With an 8-1 trouncing of Yale in the final of the College Squash Association (CSA) tournament on February 26, the Harvard women’s squash team capped a perfect 17-0 season and brought the Howe Cup, symbol of supremacy in women’s squash, back to Cambridge. The Crimson gained its second national championship in three years, and first under head coach Mike Way. Two weeks earlier in New Haven, Harvard had silenced a vocal Bulldog crowd by coming back from a 4-2 deficit to win, 5-4, and take home the Ivy League title. Yale entered this year’s CSA tournament as defending champions, having edged the Crimson, 5-4, in last year’s final.
Those previous close matches prepared no one for this year’s rout at Harvard’s Murr Center, in which the Crimson lost only one individual contest, at the #9 position, and in its eight wins surrendered only two games, capturing six by 3-0 margins and the other two at 3-1. On its way to the final, Harvard also blew out Dartmouth and Trinity, both by 9-0 scores, giving the Crimson a 26-1 overall tournament record.
The duel at #6, where Natasha Kingshott ’13 overcame Gwendoline Tilghman of Yale 3-0, was closer than the final score suggests. Kingshott won a close first game, 11-9, but played nearly twice that many points to prevail, 19-17, in the second game, the longest single game a Crimson woman played this season. Both players had game points in the seesaw battle that finally went Kingshott’s way. There was less symmetry at the tops of the lineups. At #3, co-captain Nirasha Guruge ’12 vanquished Yale’s Rhett Nadas, 11-5, 11-2, 11-9 and at #2 Laura Gemmell ’13 steadily ground down Kimberley Hay, 11-9, 11-9, 15-13. In the day’s most one-sided match, at #1, Harvard freshman Amanda Sobhy, who won the World Junior Championship in 2010, obliterated Camilla Tomlinson of Yale, 11-1, 11-3, 11-1. (“Amanda unquestionably is the best No. 1 [in collegiate women’s squash history],” Way told the Harvard Crimson in January.)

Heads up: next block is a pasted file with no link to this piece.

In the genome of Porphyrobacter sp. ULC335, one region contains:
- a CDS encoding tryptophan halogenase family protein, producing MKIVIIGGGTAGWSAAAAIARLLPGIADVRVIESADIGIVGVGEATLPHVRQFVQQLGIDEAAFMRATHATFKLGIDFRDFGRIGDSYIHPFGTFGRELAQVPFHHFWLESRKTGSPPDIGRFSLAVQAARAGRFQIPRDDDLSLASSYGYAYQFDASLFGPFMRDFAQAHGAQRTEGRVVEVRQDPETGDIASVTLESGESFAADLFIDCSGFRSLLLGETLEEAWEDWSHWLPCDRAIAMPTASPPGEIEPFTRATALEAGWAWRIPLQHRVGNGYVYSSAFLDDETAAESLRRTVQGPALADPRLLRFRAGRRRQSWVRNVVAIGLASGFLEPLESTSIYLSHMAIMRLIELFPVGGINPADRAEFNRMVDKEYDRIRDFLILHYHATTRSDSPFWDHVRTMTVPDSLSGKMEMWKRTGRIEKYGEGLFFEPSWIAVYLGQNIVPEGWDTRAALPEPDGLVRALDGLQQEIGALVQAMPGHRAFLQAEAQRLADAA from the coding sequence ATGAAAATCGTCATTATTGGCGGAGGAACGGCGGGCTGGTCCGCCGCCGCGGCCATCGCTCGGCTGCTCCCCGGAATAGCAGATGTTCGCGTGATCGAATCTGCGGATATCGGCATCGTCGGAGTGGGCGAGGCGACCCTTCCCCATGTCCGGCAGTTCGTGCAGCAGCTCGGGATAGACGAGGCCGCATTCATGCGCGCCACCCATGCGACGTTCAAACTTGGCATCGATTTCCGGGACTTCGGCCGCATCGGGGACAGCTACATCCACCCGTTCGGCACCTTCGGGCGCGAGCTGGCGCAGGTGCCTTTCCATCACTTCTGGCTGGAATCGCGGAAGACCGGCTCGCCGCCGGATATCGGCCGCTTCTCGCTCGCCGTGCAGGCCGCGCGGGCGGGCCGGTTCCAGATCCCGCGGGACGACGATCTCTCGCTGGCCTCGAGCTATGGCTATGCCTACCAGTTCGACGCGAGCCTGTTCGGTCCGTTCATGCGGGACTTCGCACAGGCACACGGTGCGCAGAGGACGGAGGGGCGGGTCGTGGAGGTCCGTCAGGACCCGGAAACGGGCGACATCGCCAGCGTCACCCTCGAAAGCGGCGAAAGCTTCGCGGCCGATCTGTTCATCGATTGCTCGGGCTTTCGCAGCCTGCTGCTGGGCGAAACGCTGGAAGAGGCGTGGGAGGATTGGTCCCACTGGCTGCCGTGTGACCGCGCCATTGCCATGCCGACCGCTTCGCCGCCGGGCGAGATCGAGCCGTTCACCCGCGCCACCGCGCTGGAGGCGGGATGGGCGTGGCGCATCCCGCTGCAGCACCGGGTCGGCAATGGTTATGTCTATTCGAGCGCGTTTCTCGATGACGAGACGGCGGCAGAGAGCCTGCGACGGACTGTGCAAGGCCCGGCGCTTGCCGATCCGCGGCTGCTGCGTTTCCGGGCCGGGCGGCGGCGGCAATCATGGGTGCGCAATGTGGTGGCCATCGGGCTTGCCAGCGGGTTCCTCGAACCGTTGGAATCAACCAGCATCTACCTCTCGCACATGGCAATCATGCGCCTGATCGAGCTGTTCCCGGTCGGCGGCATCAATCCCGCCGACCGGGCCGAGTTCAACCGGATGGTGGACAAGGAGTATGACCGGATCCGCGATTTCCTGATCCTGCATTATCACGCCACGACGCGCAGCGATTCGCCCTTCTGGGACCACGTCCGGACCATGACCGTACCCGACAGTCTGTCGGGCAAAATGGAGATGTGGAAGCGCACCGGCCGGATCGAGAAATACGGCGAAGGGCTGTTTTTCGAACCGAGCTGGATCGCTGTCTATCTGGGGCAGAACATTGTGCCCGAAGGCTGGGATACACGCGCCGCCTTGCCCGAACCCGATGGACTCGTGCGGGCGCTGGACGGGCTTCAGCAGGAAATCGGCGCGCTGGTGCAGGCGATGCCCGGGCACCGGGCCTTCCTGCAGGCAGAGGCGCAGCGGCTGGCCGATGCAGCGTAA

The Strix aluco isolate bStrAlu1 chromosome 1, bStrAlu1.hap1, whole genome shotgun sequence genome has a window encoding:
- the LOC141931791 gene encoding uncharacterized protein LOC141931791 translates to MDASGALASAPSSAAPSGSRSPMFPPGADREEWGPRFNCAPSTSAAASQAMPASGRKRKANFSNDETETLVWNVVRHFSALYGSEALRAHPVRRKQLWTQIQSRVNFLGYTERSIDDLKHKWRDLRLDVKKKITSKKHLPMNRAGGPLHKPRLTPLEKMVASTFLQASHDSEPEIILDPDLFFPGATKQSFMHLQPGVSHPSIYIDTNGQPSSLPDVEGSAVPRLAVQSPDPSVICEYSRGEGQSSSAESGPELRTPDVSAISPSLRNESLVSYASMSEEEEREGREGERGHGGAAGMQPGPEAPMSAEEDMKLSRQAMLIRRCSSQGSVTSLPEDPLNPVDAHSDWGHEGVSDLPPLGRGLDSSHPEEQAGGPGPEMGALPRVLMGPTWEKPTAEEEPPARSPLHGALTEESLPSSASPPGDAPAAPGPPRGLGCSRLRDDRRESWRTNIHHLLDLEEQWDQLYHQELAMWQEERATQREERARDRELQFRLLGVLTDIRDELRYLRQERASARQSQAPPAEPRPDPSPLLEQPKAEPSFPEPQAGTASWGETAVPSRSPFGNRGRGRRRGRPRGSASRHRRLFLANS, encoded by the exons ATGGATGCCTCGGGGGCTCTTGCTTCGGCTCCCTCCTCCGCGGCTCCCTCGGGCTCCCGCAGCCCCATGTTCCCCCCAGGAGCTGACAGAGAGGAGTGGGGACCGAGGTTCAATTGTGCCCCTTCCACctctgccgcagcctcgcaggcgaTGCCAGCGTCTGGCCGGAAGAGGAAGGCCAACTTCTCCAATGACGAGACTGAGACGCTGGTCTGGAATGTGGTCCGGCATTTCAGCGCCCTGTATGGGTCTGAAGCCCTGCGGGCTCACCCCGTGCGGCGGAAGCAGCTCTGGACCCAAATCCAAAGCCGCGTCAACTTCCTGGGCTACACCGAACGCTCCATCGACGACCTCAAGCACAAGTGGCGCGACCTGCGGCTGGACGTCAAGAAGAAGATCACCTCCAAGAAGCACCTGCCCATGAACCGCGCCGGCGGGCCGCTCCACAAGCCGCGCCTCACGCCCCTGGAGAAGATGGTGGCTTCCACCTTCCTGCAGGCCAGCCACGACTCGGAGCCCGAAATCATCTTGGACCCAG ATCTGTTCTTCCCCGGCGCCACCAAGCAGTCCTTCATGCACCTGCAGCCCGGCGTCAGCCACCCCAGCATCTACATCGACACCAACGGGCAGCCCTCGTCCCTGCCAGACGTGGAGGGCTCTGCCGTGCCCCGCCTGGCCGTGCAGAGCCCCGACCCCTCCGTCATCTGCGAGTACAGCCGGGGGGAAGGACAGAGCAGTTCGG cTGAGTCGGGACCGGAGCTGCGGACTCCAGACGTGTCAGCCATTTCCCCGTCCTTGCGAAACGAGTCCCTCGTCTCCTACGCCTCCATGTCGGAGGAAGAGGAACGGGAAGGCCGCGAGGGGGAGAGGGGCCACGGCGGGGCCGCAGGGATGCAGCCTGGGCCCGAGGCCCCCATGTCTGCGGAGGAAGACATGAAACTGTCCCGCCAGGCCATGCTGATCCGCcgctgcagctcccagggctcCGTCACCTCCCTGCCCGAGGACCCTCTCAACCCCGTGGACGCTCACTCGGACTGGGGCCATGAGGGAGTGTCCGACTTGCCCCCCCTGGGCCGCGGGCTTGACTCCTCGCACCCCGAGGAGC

Fittingly enough, Harvard co-captain Cece Cortes ’12 won the match that clinched the victory at #5, a four-game affair that went to Cortes 7-11, 11-7, 11-4, 11-1. A shout went up after she romped in the last game.
Team competition is over now, and all that remains for the Crimson racquetwomen is the CSA national individual championships, held in Amherst, Massachusetts, March 2-4, where Sobhy will be the odds-on favorite to win the individual title.